Note: this function uses JSON.stringify() internally to serialize the message.

If Node.js was not spawned with an IPC channel, process.send() will be undefined.

process.setegid(id)#

Note: this function is only available on POSIX platforms (i.e. not Windows, Android)

Sets the effective group identity of the process. (See setegid(2).) This accepts either a numerical ID or a groupname string. If a groupname is specified, this method blocks while resolving it to a numerical ID.

if (process.getegid && process.setegid) {
  console.log(`Current gid: ${process.getegid()}`);
  try {
    process.setegid(501);
    console.log(`New gid: ${process.getegid()}`);
  }
  catch (err) {
    console.log(`Failed to set gid: ${err}`);
  }
}

process.seteuid(id)#

Note: this function is only available on POSIX platforms (i.e. not Windows, Android)

Sets the effective user identity of the process. (See seteuid(2).) This accepts either a numerical ID or a username string. If a username is specified, this method blocks while resolving it to a numerical ID.

if (process.geteuid && process.seteuid) {
  console.log(`Current uid: ${process.geteuid()}`);
  try {
    process.seteuid(501);
    console.log(`New uid: ${process.geteuid()}`);
  }
  catch (err) {
    console.log(`Failed to set uid: ${err}`);
  }
}

process.setgid(id)#

Note: this function is only available on POSIX platforms (i.e. not Windows, Android)

Sets the group identity of the process. (See setgid(2).) This accepts either a numerical ID or a groupname string. If a groupname is specified, this method blocks while resolving it to a numerical ID.

if (process.getgid && process.setgid) {
  console.log(`Current gid: ${process.getgid()}`);
  try {
    process.setgid(501);
    console.log(`New gid: ${process.getgid()}`);
  }
  catch (err) {
    console.log(`Failed to set gid: ${err}`);
  }
}

process.setgroups(groups)#

Note: this function is only available on POSIX platforms (i.e. not Windows, Android)

Sets the supplementary group IDs. This is a privileged operation, meaning you need to be root or have the CAP_SETGID capability.

The list can contain group IDs, group names or both.

process.setuid(id)#

Note: this function is only available on POSIX platforms (i.e. not Windows, Android)

Sets the user identity of the process. (See setuid(2).) This accepts either a numerical ID or a username string. If a username is specified, this method blocks while resolving it to a numerical ID.

if (process.getuid && process.setuid) {
  console.log(`Current uid: ${process.getuid()}`);
  try {
    process.setuid(501);
    console.log(`New uid: ${process.getuid()}`);
  }
  catch (err) {
    console.log(`Failed to set uid: ${err}`);
  }
}

process.stderr#

A writable stream to stderr (on fd 2).

process.stderr and process.stdout are unlike other streams in Node.js in that they cannot be closed (end() will throw), they never emit the finish event and that writes can block when output is redirected to a file (although disks are fast and operating systems normally employ write-back caching so it should be a very rare occurrence indeed.)

process.stdin#

A Readable Stream for stdin (on fd 0).

Example of opening standard input and listening for both events:

process.stdin.setEncoding('utf8');

process.stdin.on('readable', () => {
  var chunk = process.stdin.read();
  if (chunk !== null) {
    process.stdout.write(`data: ${chunk}`);
  }
});

process.stdin.on('end', () => {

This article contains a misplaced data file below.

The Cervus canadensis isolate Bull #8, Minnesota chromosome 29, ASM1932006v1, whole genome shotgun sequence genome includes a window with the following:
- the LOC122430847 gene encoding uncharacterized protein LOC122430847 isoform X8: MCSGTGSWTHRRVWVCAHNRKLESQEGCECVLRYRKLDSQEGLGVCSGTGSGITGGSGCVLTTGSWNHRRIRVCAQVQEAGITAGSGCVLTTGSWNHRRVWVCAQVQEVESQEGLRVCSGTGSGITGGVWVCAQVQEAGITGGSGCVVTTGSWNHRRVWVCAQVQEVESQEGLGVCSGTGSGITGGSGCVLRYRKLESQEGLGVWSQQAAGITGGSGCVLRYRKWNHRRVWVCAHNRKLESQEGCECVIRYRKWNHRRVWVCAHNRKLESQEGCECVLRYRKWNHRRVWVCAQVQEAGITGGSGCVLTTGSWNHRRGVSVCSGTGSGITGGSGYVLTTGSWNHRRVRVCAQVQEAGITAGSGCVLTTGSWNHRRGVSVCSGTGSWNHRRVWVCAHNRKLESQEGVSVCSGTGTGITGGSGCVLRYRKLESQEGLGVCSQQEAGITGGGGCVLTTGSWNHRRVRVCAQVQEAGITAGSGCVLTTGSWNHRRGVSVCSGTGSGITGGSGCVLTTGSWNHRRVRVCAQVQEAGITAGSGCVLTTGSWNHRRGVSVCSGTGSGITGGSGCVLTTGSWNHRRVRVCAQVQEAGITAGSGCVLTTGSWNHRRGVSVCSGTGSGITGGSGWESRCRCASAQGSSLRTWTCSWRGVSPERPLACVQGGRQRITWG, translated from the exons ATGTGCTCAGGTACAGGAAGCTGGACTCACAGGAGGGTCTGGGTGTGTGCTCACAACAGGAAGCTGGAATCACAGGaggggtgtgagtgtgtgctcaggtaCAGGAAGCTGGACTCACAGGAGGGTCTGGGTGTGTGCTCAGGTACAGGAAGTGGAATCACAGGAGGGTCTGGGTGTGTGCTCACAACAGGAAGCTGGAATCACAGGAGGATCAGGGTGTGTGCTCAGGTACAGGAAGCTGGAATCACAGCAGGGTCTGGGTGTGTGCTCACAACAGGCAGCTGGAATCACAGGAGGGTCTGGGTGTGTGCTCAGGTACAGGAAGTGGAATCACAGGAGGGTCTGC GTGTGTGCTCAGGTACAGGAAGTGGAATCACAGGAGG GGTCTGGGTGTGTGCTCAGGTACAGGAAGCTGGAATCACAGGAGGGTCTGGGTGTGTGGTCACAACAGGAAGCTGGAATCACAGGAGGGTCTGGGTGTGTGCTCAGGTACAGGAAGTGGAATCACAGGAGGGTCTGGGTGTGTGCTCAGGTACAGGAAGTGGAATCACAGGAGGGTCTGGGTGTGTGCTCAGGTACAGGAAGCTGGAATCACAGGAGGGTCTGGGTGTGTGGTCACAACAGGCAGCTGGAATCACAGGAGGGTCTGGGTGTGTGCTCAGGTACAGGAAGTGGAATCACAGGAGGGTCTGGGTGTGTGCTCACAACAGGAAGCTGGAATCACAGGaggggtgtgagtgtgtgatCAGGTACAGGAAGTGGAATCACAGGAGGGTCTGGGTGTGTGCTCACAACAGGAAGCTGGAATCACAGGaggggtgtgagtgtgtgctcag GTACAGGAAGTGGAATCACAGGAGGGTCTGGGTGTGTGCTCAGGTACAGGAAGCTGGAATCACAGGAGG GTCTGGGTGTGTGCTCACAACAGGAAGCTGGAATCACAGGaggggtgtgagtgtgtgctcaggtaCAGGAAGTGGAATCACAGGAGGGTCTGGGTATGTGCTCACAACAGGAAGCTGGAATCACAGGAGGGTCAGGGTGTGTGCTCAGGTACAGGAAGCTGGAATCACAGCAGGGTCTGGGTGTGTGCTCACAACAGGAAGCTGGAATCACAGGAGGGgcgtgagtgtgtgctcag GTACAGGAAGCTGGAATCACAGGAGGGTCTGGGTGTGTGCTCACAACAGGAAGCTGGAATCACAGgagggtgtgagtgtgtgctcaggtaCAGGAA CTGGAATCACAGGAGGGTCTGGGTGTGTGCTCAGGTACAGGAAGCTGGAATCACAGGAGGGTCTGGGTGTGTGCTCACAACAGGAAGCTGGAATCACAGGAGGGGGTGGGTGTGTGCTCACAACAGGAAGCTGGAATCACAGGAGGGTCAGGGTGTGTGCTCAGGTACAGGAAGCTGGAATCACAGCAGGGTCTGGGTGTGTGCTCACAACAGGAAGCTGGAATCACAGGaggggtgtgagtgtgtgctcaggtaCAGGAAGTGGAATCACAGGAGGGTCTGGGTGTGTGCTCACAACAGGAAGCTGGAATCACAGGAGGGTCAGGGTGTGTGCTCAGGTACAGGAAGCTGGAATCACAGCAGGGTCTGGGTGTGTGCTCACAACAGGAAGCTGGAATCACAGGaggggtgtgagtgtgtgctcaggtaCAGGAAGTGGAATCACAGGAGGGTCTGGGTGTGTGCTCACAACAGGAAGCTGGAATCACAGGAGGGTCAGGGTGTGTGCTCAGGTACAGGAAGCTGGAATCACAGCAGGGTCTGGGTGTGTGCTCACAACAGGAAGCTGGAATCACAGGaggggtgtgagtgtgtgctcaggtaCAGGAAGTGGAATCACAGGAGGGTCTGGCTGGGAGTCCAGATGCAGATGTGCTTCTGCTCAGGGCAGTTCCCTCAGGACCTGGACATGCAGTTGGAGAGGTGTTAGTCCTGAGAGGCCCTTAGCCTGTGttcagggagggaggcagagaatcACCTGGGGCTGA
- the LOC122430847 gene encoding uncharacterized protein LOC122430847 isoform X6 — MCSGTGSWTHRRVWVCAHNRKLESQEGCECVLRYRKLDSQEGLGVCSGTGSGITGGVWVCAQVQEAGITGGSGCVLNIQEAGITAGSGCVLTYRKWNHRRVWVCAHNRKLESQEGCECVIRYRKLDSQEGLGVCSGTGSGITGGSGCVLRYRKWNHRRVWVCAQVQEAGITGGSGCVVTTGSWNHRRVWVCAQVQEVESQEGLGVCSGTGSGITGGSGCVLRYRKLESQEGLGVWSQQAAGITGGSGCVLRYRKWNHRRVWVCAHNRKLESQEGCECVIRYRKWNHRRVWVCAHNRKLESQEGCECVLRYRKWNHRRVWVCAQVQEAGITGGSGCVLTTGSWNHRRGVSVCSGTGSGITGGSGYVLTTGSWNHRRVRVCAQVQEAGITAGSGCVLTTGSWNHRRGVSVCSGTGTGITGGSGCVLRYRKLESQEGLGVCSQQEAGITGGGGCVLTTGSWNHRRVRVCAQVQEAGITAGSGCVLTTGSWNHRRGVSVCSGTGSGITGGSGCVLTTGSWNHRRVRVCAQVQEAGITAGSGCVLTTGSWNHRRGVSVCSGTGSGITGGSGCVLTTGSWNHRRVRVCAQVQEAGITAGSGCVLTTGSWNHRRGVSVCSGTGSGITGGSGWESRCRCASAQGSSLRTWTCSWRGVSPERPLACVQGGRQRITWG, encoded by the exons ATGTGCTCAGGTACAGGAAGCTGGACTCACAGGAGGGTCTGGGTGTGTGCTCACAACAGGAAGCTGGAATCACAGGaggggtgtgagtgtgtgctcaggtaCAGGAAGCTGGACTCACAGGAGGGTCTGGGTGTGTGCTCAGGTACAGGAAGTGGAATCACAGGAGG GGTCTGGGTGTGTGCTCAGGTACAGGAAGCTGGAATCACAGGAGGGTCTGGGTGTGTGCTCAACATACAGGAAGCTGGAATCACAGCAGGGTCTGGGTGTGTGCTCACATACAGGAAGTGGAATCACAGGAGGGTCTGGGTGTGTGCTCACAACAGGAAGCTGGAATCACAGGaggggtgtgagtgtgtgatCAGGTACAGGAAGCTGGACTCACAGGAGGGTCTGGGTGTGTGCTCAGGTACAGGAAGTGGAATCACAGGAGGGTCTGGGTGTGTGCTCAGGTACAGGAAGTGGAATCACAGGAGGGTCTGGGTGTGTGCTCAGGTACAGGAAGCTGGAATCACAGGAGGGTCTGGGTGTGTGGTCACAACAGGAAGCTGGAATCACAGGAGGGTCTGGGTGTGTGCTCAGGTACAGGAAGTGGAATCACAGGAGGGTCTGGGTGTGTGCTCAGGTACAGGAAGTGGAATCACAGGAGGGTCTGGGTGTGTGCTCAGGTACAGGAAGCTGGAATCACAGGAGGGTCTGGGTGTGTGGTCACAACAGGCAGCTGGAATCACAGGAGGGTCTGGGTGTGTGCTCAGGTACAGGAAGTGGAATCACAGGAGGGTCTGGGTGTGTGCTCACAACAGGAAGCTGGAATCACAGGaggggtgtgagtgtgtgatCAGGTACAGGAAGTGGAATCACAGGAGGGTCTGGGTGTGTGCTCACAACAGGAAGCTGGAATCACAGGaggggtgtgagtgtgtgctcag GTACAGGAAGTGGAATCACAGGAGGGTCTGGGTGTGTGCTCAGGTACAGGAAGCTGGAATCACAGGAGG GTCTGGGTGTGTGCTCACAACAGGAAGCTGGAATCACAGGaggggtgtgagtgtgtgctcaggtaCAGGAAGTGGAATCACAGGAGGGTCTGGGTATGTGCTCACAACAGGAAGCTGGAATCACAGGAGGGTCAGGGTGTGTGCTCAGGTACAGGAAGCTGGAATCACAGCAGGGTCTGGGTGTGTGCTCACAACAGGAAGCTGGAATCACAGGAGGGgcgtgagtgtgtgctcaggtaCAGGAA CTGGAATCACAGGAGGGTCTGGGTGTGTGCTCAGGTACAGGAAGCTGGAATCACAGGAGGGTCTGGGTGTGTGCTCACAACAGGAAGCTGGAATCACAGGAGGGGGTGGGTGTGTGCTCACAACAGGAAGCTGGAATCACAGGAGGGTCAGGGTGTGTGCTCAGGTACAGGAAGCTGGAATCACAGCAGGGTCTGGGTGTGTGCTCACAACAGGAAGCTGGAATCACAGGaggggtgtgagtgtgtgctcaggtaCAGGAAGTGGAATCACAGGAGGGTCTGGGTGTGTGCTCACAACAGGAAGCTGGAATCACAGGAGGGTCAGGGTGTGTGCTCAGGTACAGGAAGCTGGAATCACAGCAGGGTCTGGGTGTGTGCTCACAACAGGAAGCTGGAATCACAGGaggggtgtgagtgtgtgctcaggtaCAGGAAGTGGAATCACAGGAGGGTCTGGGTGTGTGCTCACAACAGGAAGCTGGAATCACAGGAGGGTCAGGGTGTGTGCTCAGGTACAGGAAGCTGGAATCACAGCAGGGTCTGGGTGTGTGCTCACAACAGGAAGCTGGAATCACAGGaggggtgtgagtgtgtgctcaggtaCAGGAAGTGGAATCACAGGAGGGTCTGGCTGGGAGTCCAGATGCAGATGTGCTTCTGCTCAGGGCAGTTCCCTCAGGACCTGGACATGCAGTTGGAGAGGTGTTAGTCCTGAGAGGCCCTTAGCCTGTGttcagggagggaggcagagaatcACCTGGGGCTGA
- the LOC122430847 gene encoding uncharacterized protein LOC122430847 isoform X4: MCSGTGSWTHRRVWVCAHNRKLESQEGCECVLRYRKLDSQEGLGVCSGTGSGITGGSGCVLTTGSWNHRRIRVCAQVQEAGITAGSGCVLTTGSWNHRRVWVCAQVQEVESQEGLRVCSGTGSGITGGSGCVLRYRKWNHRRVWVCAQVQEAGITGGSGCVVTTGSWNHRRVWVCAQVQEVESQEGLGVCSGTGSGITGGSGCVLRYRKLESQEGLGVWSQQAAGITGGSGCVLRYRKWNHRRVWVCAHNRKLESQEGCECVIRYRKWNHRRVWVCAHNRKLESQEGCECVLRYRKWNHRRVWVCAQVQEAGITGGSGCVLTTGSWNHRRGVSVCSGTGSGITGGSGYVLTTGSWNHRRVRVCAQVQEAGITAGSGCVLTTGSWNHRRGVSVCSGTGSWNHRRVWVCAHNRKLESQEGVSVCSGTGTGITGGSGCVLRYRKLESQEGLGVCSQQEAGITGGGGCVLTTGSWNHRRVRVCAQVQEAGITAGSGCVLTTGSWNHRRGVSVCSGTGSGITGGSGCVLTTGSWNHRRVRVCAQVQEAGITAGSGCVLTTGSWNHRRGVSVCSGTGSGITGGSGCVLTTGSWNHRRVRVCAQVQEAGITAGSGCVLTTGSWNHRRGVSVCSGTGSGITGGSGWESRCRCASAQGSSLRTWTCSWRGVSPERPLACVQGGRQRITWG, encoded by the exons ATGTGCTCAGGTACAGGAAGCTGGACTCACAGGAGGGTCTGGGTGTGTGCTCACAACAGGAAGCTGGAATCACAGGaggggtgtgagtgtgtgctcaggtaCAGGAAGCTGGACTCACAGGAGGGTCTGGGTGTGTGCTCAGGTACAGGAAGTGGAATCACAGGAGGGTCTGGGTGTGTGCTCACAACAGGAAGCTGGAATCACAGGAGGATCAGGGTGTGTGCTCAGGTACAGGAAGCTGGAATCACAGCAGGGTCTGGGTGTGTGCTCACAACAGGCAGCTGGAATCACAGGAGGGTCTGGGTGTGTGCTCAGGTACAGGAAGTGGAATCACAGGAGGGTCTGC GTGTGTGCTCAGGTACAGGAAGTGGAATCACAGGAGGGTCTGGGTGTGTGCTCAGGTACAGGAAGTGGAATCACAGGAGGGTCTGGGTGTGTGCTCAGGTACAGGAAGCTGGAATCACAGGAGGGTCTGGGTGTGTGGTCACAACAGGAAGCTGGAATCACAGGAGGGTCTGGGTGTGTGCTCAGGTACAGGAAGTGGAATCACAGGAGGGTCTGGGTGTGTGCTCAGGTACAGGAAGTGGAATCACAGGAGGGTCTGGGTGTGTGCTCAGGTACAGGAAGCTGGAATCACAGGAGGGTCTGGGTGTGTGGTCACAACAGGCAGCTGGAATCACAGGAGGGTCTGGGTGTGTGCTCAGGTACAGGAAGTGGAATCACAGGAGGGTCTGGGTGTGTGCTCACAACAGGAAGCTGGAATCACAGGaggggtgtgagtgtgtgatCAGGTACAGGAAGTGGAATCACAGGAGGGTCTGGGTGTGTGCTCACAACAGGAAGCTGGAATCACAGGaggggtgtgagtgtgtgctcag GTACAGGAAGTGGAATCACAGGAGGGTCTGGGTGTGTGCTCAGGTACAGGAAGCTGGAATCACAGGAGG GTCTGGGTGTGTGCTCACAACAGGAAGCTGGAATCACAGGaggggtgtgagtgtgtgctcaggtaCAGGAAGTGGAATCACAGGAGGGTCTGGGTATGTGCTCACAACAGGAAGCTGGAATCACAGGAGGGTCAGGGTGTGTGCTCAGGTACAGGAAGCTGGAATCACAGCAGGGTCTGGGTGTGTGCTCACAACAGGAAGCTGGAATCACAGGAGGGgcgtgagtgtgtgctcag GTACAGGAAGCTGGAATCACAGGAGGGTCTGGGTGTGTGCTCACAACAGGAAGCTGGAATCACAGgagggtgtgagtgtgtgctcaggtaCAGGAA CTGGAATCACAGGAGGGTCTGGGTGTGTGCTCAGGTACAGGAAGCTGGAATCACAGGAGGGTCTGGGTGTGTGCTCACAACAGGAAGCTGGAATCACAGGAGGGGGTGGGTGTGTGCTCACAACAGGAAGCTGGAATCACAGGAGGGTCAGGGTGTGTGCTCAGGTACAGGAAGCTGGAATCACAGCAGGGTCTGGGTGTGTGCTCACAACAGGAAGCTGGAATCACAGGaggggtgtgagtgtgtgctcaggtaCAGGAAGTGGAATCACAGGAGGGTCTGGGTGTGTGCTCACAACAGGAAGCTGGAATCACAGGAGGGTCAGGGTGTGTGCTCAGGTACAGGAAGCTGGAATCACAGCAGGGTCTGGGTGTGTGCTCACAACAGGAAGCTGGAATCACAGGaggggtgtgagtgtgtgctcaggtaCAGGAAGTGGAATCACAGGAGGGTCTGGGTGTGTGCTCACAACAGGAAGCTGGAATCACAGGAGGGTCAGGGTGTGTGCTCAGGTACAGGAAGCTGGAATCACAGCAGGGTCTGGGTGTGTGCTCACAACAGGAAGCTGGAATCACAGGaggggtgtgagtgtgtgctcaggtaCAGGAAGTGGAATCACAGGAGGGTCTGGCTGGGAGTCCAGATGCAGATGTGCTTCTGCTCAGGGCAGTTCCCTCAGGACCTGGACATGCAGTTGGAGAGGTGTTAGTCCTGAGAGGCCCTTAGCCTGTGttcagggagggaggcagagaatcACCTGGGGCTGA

process.stdout.write('end');
});

As a Stream, process.stdin can also be used in "old" mode that is compatible with scripts written for node.js prior to v0.10. For more information see Stream compatibility.

In "old" Streams mode the stdin stream is paused by default, so one must call process.stdin.resume() to read from it. Note also that calling process.stdin.resume() itself would switch stream to "old" mode.

If you are starting a new project you should prefer a more recent "new" Streams mode over "old" one.

process.stdout#

A Writable Stream to stdout (on fd 1).

For example, a console.log equivalent could look like this:

console.log = (msg) => {
  process.stdout.write(`${msg}\n`);
};

process.stderr and process.stdout are unlike other streams in Node.js in that they cannot be closed (end() will throw), they never emit the 'finish' event and that writes can block when output is redirected to a file (although disks are fast and operating systems normally employ write-back caching so it should be a very rare occurrence indeed.)

To check if Node.js is being run in a TTY context, read the isTTY property on process.stderr, process.stdout, or process.stdin:

$ node -p "Boolean(process.stdin.isTTY)"
true
$ echo "foo" | node -p "Boolean(process.stdin.isTTY)"
false

$ node -p "Boolean(process.stdout.isTTY)"
true
$ node -p "Boolean(process.stdout.isTTY)" | cat
false

See the tty docs for more information.

process.title#

Getter/setter to set what is displayed in ps.

When used as a setter, the maximum length is platform-specific and probably short.

On Linux and OS X, it's limited to the size of the binary name plus the length of the command line arguments because it overwrites the argv memory.

v0.8 allowed for longer process title strings by also overwriting the environ memory but that was potentially insecure/confusing in some (rather obscure) cases.

process.umask([mask])#

Sets or reads the process's file mode creation mask. Child processes inherit the mask from the parent process. Returns the old mask if mask argument is given, otherwise returns the current mask.

const newmask = 0o022;
const oldmask = process.umask(newmask);
console.log(
  `Changed umask from ${oldmask.toString(8)} to ${newmask.toString(8)}`
);

process.uptime()#

Number of seconds Node.js has been running.

process.version#

A compiled-in property that exposes NODE_VERSION.

console.log(`Version: ${process.version}`);

process.versions#

A property exposing version strings of Node.js and its dependencies.

console.log(process.versions);

Will print something like:

{ http_parser: '2.3.0',
  node: '1.1.1',
  v8: '4.1.0.14',
  uv: '1.3.0',
  zlib: '1.2.8',
  ares: '1.10.0-DEV',
  modules: '43',
  icu: '55.1',
  openssl: '1.0.1k' }